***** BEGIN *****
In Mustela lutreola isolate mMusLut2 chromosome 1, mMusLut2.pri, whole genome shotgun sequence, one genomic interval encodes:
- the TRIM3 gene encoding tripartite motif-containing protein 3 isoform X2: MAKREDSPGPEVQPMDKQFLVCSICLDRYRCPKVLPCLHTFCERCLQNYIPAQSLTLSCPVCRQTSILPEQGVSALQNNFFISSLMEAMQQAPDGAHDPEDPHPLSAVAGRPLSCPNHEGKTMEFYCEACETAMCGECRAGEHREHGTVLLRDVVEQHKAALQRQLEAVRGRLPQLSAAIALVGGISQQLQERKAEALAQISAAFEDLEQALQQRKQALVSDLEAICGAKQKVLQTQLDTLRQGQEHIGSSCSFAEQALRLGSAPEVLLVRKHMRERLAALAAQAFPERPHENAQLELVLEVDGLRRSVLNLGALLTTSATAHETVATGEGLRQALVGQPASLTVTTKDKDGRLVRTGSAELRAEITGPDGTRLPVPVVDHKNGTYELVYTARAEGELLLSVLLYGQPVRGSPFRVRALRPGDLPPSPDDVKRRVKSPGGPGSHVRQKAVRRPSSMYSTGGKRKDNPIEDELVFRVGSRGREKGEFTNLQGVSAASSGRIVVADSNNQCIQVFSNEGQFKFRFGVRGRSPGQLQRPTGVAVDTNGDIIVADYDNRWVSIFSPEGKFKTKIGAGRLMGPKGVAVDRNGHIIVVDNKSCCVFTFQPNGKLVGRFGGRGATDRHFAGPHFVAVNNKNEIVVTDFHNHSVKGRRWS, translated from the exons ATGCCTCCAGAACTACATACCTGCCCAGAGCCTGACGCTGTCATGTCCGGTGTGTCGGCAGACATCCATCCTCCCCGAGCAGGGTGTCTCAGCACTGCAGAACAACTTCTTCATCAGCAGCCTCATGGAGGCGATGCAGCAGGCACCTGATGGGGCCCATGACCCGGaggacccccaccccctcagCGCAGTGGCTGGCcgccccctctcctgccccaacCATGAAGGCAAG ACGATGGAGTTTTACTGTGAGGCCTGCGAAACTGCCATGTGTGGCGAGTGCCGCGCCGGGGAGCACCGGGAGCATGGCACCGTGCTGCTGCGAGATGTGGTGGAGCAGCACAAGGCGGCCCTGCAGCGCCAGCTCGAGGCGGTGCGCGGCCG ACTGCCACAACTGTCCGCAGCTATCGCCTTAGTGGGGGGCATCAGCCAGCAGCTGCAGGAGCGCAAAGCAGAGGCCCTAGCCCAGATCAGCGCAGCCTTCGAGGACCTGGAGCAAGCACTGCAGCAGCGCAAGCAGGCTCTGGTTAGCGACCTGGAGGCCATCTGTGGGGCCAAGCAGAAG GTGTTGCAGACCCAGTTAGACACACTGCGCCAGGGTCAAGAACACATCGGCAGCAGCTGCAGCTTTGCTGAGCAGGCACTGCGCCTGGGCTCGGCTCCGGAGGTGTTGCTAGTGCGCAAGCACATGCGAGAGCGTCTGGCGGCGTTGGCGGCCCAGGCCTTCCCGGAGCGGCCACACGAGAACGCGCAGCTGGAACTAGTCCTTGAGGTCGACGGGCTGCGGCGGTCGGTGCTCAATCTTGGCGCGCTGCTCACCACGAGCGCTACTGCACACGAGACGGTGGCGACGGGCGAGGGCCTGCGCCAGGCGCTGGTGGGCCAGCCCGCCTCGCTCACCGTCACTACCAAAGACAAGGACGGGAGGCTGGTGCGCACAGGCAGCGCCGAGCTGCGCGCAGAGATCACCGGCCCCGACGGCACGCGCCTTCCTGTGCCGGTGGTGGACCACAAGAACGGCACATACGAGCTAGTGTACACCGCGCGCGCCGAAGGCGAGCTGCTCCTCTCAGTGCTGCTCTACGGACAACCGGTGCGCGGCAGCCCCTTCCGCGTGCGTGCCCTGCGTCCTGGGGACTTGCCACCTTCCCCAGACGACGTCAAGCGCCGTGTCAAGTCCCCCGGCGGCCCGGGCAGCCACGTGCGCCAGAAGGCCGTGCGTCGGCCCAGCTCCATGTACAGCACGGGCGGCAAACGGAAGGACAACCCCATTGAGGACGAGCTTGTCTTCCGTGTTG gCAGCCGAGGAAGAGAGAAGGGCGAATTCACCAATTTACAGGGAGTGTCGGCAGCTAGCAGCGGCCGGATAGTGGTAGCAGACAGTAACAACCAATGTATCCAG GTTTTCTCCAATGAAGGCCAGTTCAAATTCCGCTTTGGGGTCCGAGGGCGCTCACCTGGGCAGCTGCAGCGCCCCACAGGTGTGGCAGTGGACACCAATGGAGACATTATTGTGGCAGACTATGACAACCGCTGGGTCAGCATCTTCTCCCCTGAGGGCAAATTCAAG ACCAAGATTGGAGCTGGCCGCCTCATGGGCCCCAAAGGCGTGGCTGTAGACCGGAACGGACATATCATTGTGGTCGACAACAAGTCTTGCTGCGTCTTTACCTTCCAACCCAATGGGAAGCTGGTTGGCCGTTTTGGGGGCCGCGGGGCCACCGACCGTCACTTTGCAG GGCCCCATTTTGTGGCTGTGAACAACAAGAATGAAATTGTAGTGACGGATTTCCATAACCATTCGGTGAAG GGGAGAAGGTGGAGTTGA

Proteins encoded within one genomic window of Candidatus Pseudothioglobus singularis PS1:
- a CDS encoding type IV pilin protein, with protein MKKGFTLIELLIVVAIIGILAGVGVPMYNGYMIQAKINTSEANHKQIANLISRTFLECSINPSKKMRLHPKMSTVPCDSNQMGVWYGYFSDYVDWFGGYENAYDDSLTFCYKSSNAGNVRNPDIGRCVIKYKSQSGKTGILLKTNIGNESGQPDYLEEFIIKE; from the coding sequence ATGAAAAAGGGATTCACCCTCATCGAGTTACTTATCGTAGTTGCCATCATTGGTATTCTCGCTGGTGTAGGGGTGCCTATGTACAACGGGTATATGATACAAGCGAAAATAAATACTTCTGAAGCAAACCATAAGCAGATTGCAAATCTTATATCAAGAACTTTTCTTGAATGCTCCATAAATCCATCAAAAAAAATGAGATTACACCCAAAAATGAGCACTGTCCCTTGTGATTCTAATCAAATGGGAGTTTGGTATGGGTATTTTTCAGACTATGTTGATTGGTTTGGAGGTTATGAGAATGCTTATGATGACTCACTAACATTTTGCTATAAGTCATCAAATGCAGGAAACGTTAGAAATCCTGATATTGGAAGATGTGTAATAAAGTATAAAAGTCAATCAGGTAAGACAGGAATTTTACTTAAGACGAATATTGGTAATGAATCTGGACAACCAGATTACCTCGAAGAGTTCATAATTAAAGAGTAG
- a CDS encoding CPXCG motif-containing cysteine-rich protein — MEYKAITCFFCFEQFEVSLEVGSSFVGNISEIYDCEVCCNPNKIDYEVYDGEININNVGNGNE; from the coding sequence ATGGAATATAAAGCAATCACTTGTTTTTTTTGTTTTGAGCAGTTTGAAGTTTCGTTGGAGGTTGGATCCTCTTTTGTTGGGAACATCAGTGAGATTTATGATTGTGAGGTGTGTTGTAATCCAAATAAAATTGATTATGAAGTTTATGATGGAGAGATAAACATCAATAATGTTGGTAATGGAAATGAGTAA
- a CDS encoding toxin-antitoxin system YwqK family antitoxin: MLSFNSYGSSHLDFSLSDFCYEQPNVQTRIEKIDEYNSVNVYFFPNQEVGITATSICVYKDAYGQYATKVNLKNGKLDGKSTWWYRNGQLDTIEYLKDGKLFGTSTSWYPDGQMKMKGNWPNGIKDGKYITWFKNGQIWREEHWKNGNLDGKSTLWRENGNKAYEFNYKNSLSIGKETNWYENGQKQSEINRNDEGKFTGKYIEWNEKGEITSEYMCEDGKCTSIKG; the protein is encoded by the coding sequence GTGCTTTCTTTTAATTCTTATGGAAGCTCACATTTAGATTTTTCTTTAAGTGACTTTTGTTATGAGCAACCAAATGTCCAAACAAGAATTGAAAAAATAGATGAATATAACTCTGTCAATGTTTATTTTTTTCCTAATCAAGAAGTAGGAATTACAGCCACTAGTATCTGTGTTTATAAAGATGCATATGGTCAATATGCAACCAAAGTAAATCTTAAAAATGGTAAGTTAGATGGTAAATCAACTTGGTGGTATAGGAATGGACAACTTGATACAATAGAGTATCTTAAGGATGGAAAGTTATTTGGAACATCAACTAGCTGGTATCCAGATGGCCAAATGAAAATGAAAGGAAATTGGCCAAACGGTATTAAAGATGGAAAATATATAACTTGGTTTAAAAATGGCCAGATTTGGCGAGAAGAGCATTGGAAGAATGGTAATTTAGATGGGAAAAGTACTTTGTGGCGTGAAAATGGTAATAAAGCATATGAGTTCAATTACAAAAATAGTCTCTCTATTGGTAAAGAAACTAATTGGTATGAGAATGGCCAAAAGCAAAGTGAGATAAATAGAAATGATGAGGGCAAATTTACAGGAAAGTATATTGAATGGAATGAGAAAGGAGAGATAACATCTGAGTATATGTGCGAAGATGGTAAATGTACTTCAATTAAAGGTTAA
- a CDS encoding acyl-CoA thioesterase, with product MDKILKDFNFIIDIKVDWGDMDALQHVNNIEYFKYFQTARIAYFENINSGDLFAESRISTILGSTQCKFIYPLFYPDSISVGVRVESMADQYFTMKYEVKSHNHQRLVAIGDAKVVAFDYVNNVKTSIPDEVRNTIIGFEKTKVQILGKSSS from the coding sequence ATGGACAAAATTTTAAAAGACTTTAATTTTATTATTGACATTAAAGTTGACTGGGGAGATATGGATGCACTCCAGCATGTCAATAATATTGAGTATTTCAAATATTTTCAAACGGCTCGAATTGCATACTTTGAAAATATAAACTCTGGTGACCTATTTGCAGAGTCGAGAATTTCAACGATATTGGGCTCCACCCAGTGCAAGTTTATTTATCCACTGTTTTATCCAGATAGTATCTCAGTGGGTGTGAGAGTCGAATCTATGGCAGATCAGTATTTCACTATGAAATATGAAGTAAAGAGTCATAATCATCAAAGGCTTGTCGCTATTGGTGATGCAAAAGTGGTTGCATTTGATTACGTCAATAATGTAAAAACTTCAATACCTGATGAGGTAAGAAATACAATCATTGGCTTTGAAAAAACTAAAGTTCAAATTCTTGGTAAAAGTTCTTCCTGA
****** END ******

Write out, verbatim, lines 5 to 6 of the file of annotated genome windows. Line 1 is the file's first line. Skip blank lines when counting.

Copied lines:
- a CDS encoding CPXCG motif-containing cysteine-rich protein — MEYKAITCFFCFEQFEVSLEVGSSFVGNISEIYDCEVCCNPNKIDYEVYDGEININNVGNGNE; from the coding sequence ATGGAATATAAAGCAATCACTTGTTTTTTTTGTTTTGAGCAGTTTGAAGTTTCGTTGGAGGTTGGATCCTCTTTTGTTGGGAACATCAGTGAGATTTATGATTGTGAGGTGTGTTGTAATCCAAATAAAATTGATTATGAAGTTTATGATGGAGAGATAAACATCAATAATGTTGGTAATGGAAATGAGTAA
- a CDS encoding toxin-antitoxin system YwqK family antitoxin: MLSFNSYGSSHLDFSLSDFCYEQPNVQTRIEKIDEYNSVNVYFFPNQEVGITATSICVYKDAYGQYATKVNLKNGKLDGKSTWWYRNGQLDTIEYLKDGKLFGTSTSWYPDGQMKMKGNWPNGIKDGKYITWFKNGQIWREEHWKNGNLDGKSTLWRENGNKAYEFNYKNSLSIGKETNWYENGQKQSEINRNDEGKFTGKYIEWNEKGEITSEYMCEDGKCTSIKG; the protein is encoded by the coding sequence GTGCTTTCTTTTAATTCTTATGGAAGCTCACATTTAGATTTTTCTTTAAGTGACTTTTGTTATGAGCAACCAAATGTCCAAACAAGAATTGAAAAAATAGATGAATATAACTCTGTCAATGTTTATTTTTTTCCTAATCAAGAAGTAGGAATTACAGCCACTAGTATCTGTGTTTATAAAGATGCATATGGTCAATATGCAACCAAAGTAAATCTTAAAAATGGTAAGTTAGATGGTAAATCAACTTGGTGGTATAGGAATGGACAACTTGATACAATAGAGTATCTTAAGGATGGAAAGTTATTTGGAACATCAACTAGCTGGTATCCAGATGGCCAAATGAAAATGAAAGGAAATTGGCCAAACGGTATTAAAGATGGAAAATATATAACTTGGTTTAAAAATGGCCAGATTTGGCGAGAAGAGCATTGGAAGAATGGTAATTTAGATGGGAAAAGTACTTTGTGGCGTGAAAATGGTAATAAAGCATATGAGTTCAATTACAAAAATAGTCTCTCTATTGGTAAAGAAACTAATTGGTATGAGAATGGCCAAAAGCAAAGTGAGATAAATAGAAATGATGAGGGCAAATTTACAGGAAAGTATATTGAATGGAATGAGAAAGGAGAGATAACATCTGAGTATATGTGCGAAGATGGTAAATGTACTTCAATTAAAGGTTAA